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Overcoming Vices (Part II)

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In the first part of this two-part series, I talked about the power that habits can have in our lives, how they can shape our natural responses to situations, making doing the right thing easier or harder It should be our goal as Christians, not only to DO what is good, but to WANT what is good and for the good to come easy to us

This is not something that happens overnight, and unless we’ve lived perfect lives from the moment of our conception, it’s likely that we’ve developed unhealthy spiritual habits, vices, that need to be overcome before we can build virtues So, how do we do that? There’s obviously no singular blueprint that works for everyone, but here are four tips that might help you along the way The first is to start with a spiritual inventory Evaluate your life and assess what you’re dealing with I counsel college students all of time, either in the confessional or in spiritual direction, and they’re pretty good at doing an examination of conscience

They come have looked at all facets of their lives, and can list out every sin they’ve committed And in one sense, that’s great Knowing your sins will help you know what you have to work on At the same time, simply knowing that you have a repetitive sin won’t help you get over it Simply saying “don’t do that” doesn’t work for most people

The reason for that is because sin is the final result of behavior, it’s step 5 But what about steps 1, 2, 3, and 4? By the time we’ve gotten to the point of sin, we’ve probably taken many tiny steps along the way, put ourselves in poor situations, failed to rely on God for help If you want to turn from your sin, it not enough to ask yourself what sins you commit — you have to ask WHY you commit them What vices lie beneath, what bad habits weaken your ability to choose? The final sin, as it often is, might be pornography and masturbation, but there is so much more at work here It starts with how we look at attractive people all day long; it’s about how we handle our stress and loneliness; it’s about the contributing factors of alcohol, isolation, poor diet, low self-esteem, or laziness that make relying on the sin so much easier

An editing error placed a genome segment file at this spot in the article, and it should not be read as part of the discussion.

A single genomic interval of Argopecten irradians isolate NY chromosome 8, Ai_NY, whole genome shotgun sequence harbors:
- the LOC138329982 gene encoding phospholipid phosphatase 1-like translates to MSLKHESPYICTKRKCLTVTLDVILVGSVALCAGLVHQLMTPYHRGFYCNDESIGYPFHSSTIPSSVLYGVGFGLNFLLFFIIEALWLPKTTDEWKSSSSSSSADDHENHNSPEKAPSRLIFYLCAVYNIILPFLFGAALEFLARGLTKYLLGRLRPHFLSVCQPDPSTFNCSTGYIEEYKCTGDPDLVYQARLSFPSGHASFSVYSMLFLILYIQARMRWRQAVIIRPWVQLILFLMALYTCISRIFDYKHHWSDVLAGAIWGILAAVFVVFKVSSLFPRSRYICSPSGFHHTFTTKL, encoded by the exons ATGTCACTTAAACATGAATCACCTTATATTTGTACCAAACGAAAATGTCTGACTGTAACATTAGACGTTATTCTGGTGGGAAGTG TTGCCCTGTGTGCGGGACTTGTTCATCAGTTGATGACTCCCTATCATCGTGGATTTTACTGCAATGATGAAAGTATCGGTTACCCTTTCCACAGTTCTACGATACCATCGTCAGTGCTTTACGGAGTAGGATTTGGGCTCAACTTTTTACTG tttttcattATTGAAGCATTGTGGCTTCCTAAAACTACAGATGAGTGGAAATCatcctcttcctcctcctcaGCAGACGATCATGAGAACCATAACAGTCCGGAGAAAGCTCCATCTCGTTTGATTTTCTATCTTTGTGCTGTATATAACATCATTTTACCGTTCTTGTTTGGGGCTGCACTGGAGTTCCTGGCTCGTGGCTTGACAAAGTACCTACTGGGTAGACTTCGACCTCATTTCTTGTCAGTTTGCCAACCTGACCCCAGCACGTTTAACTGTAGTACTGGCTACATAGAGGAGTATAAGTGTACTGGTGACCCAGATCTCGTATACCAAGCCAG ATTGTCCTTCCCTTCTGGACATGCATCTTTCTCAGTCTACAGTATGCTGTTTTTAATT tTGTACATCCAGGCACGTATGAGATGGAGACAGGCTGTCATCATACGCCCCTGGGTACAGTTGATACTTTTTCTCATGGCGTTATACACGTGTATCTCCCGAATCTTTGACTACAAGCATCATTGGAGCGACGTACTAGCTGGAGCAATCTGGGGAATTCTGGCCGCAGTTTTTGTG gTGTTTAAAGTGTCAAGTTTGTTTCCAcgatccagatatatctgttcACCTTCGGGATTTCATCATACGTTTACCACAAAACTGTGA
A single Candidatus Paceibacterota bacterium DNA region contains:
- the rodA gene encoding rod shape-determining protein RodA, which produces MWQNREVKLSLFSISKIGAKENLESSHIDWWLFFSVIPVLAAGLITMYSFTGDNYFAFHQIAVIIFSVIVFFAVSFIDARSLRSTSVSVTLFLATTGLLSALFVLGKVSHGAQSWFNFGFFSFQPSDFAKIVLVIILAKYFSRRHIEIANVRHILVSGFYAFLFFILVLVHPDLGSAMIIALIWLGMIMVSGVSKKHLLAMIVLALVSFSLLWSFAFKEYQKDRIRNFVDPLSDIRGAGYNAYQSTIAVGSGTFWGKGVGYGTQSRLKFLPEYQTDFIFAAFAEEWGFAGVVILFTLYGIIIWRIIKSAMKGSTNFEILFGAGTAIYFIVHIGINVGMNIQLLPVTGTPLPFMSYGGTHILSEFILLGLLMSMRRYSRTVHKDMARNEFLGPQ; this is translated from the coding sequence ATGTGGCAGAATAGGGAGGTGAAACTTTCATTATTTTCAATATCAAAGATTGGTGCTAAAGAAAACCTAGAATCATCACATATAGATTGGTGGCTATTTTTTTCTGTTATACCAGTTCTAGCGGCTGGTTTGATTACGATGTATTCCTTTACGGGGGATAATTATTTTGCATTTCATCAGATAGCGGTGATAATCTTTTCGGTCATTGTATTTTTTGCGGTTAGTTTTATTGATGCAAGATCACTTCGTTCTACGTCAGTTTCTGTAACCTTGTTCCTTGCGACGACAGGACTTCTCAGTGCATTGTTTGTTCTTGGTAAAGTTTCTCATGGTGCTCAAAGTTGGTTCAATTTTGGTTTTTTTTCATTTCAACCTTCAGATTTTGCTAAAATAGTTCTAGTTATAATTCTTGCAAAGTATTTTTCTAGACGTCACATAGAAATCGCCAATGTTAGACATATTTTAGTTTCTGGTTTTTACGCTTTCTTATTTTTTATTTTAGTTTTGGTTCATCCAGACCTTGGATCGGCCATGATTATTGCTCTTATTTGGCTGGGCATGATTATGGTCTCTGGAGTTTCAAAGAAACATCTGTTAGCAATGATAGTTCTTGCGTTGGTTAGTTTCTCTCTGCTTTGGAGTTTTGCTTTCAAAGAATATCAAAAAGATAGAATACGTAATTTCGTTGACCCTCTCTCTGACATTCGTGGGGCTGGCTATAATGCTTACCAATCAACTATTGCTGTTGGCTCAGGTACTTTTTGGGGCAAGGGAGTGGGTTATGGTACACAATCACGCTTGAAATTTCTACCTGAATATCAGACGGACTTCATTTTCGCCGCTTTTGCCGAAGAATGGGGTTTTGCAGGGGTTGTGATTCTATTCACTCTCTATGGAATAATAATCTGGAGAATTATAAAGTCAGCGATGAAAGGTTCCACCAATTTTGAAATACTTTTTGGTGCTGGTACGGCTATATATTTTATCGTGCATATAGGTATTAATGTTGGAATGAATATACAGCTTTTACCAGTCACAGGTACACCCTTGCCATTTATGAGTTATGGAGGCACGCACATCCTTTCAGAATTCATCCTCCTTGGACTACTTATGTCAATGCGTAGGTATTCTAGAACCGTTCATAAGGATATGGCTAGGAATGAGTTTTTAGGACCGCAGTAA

As you do your examination of conscience, don’t just examine sins, examine vices as well Just as you routinely look at a list of sins to compare to your life, look at the list of vices and evaluate your life against it Do you ever exhibit cowardice or intemperance? Injustice or folly? What about hate, despair, or serious doubt? These things can take on many forms and are not necessarily sinful in themselves, but they they’re at most one step away If all you focus on is your sin but ignore the things that lead you to them, you’re never going to be truly converted Once you’ve done this, something I recommend you do as often as you examine your conscience, it’s time to set a plan of action to remove them

Luckily for us, each vice has a corresponding virtue to counteract it Fortitude, temperance, justice, prudence, love, hope, and faith…these are the antidotes to vices The obvious answer is to replace your vices with virtues, but I don’t think it’s as simple as that To trade one for one is start, but I think if you really want to develop new habits, to get them to really stick, you have to have to absolutely obliterate your vices by overemphasizing virtue If you say something hateful about a person, don’t just respond with a single act of love, respond with 5 acts of love

Ten acts of love And don’t just wait for these things to come to you—you acted cowardly and so you say, “Next time I’m going to show more fortitude” No, I say, actively look for situations to act virtuously Make virtue an active decision that you choose, that you practice, that you will in your life Just as athletes train with heavier equipment and repeat a task thousands of times before ever entering a competition, I think we need to train our spiritual lives long before they will be seriously tested

In the ordinary, in the everyday, in the way we talk with our friends and treat those around us, we need to overemphasize the virtues we want to live by so that when we’re not at our best, when things become difficult, the muscle memory of good habits takes over A simple, practical example of this might simply be smiling and greeting everyone we meet Don’t wait for someone to be nice to you, don’t just be happy to see your friends, treat every person you see in a day as a blessing It may feel strange at first, but watch how much easier it becomes, when this is your normal way of life, to show love even to your enemies Overemphasize a virtue when it doesn’t matter, and it’ll shine when it does matter